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Become a Narcotics Agent: Step-by-Step Career Guide

In this video, we'll take a look at the steps involved in becoming a narcotics agent, including the education, training and experience required, in addition to some general information about the position itself. View article »

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  • 0:02 Narcotics Agents
  • 0:59 Step 1: Education &…
  • 1:51 Step 2: Join a Law…
  • 2:25 Step 3: Gain Work Experience

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Video Transcript

Narcotics Agents

As a member of law enforcement, a narcotics agent investigates drug-related offenses at local, state, and federal levels, and often works under cover to gather evidence and arrest suspected drug offenders. They may also testify in court about what they witnessed. Narcotics agents are employed either by local police departments or at the federal level by the Drug Enforcement Administration (DEA). Many agents focus on specific illicit drug-related offenses, usually entailing the large-scale import and/or export of drugs such as cocaine, heroin, methamphetamine, marijuana, and psychedelics. Although some agents make arrests for small-scale possession or distribution offenses, many agents choose to employ a top-down approach involving the infiltration of international organizations or gangs that control the production, demand, and distribution of illegal substances.

Education Level High school diploma at minimum; college degree required for federal level jobs
Degree Field Criminology, psychology, or a related field
Training Law enforcement academy
Key Skills Extensive knowledge of the legal system regarding illicit drugs, communication and interpersonal skills, strong intuitive abilities, ability and openness to work undercover, networking
Experience Work experience as a police officer is required
Salary (2015) $77,210 (median salary for detectives and criminal investigators)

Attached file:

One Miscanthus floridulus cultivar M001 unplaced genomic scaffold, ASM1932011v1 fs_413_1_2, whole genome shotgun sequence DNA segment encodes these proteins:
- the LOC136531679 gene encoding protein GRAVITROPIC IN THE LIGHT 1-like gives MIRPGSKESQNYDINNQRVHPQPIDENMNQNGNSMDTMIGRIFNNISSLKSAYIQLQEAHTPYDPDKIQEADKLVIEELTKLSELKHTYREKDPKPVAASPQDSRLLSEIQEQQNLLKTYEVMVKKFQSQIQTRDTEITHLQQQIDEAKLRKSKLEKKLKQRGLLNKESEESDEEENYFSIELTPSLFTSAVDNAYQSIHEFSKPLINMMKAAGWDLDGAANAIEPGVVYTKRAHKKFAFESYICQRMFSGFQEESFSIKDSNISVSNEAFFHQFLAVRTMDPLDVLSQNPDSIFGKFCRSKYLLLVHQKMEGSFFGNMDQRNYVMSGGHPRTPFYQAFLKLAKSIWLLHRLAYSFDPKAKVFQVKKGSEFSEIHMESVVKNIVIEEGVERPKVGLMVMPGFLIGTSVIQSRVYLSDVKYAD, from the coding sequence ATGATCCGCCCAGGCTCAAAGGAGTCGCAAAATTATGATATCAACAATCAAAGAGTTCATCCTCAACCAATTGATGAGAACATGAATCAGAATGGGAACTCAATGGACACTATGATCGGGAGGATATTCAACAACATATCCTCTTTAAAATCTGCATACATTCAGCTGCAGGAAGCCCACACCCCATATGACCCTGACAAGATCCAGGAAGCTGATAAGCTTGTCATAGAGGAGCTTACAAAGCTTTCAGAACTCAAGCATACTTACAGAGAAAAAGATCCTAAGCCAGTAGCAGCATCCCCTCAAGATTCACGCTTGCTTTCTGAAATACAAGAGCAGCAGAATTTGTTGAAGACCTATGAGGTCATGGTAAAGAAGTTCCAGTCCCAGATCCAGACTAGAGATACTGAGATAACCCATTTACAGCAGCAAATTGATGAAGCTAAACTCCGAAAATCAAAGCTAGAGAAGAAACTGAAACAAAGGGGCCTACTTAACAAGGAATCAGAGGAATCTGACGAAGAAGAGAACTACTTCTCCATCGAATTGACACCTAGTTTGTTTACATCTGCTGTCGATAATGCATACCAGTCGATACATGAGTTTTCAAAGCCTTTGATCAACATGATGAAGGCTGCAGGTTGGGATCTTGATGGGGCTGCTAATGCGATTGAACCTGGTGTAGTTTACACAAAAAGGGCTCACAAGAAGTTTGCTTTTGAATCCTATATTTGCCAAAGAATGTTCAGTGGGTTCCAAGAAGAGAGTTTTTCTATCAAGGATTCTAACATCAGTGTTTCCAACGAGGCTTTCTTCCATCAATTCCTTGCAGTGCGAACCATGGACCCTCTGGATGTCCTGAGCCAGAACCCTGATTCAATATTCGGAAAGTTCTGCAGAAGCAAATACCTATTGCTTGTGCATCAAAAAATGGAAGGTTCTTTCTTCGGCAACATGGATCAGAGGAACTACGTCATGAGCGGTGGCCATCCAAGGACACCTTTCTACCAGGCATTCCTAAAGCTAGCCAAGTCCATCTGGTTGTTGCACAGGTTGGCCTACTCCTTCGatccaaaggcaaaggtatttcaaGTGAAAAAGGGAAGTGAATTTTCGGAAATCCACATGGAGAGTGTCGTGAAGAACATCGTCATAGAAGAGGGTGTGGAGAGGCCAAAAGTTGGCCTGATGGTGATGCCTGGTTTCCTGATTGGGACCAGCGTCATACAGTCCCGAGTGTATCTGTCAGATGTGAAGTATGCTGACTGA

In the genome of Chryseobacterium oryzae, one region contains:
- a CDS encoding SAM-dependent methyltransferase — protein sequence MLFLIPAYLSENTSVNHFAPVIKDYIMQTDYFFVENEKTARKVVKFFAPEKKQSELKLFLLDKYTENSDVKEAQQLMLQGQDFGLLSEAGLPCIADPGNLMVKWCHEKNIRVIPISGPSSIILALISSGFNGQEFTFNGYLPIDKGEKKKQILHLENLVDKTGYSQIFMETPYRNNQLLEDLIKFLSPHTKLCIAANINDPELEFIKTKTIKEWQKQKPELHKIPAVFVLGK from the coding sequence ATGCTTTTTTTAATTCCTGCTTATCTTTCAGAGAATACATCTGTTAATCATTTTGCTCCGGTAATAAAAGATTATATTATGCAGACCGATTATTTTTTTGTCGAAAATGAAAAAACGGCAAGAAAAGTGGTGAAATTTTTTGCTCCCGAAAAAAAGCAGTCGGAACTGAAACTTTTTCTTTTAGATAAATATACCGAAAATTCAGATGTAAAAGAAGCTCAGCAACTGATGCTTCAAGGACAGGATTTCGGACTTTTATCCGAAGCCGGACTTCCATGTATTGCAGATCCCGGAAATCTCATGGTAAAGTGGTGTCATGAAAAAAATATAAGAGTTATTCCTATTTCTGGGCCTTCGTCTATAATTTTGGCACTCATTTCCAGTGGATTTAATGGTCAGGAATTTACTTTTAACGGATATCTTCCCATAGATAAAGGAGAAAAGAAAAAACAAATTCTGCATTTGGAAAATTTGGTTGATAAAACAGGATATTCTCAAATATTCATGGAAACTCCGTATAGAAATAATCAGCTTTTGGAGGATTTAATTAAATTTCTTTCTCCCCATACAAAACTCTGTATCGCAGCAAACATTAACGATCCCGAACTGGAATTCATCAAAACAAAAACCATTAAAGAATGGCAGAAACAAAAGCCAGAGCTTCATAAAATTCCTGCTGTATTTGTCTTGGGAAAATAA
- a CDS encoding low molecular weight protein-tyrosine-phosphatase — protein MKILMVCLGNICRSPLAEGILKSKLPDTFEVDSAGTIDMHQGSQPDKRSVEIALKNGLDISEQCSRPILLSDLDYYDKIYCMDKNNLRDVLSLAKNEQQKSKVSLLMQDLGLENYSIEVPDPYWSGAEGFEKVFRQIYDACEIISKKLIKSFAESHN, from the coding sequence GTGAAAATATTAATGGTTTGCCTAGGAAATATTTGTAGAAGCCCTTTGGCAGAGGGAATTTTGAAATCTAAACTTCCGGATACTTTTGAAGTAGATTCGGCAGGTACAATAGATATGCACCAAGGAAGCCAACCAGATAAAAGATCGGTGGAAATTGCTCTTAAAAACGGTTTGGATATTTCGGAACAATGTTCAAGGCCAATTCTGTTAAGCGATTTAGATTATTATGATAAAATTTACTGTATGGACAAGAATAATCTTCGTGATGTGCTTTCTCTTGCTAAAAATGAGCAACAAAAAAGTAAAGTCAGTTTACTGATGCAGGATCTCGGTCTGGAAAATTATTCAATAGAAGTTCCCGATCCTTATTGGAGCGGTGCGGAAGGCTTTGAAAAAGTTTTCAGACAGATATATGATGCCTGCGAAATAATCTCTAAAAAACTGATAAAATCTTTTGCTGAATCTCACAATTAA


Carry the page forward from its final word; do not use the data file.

Sources: U.S. Bureau of Labor Statistics- Occupational Employment Statistics- Detectives/Criminal Investigators.

Step 1: Meet Educational & Background Requirements

Most local and state jobs in law enforcement require at least a high school diploma, although a college degree or one or two years of college coursework is preferred. Federal law enforcement jobs require at least a bachelor's degree and related experience. Various college courses may prepare students for eventual police and narcotics work, including political science, economics, foreign languages, computer science, or engineering.

Applicants for law enforcement positions must be U.S. citizens of at least 21 years of age and meet tough personal and physical qualifications. Requirements for a narcotics agent vary by employer, but may include completion of physical and psychological exams, drug screening, and a polygraph test. Some positions may only be available to citizens who do not have a history of drug use or prior felony convictions.

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Step 2: Join a Law Enforcement Agency

Individuals typically need experience as a law enforcement officer before they may pursue a position as a narcotics agent. Individuals may seek entry-level opportunities at their local police department, state sheriff's department, or similar agency. Applicants must complete a training academy and other requirements before they're sworn in as peace officers.

Individuals interested in a law enforcement position at a federal agency, such as the FBI or the U.S. Drug Enforcement Agency, must undergo extensive screening and training, with each agency having specific training requirements.

Step 3: Gain Work Experience

After a few years working in law enforcement, individuals may pursue a position as a narcotics agent. Narcotics agents most often work undercover to gather evidence and arrest suspected drug offenders. Agents then serve as witnesses for prosecutors in court.

Agents must be able to work independently and perform surveillance for extended periods of time. They may need to travel frequently and spend stretches of time away from home. Agents may attend various workshops and classes to maintain their training in technology, drug identification, and self-defense.

Narcotics agents may also seek advancement to management and leadership positions. An experienced agent may work on larger investigations and lead investigations. Or he or she may transfer to administrative positions within a narcotics department. An individual may be promoted to a senior agent, agent-in-charge, or a director. Promotion criteria vary by employer, but advancements are typically based on years of service, skills attained, and performance evaluations.

Although the U.S. Bureau of Labor Statistics (BLS) doesn't collect wage or employment data for narcotics agents specifically, it does collect information about criminal investigators. The BLS reports that all detectives and criminal investigators earn a median annual salary of $77,210 as of May 2015.

In summary, becoming a narcotics agent consists of meeting educational and background requirements, joining a law enforcement agency, and gaining work experience.

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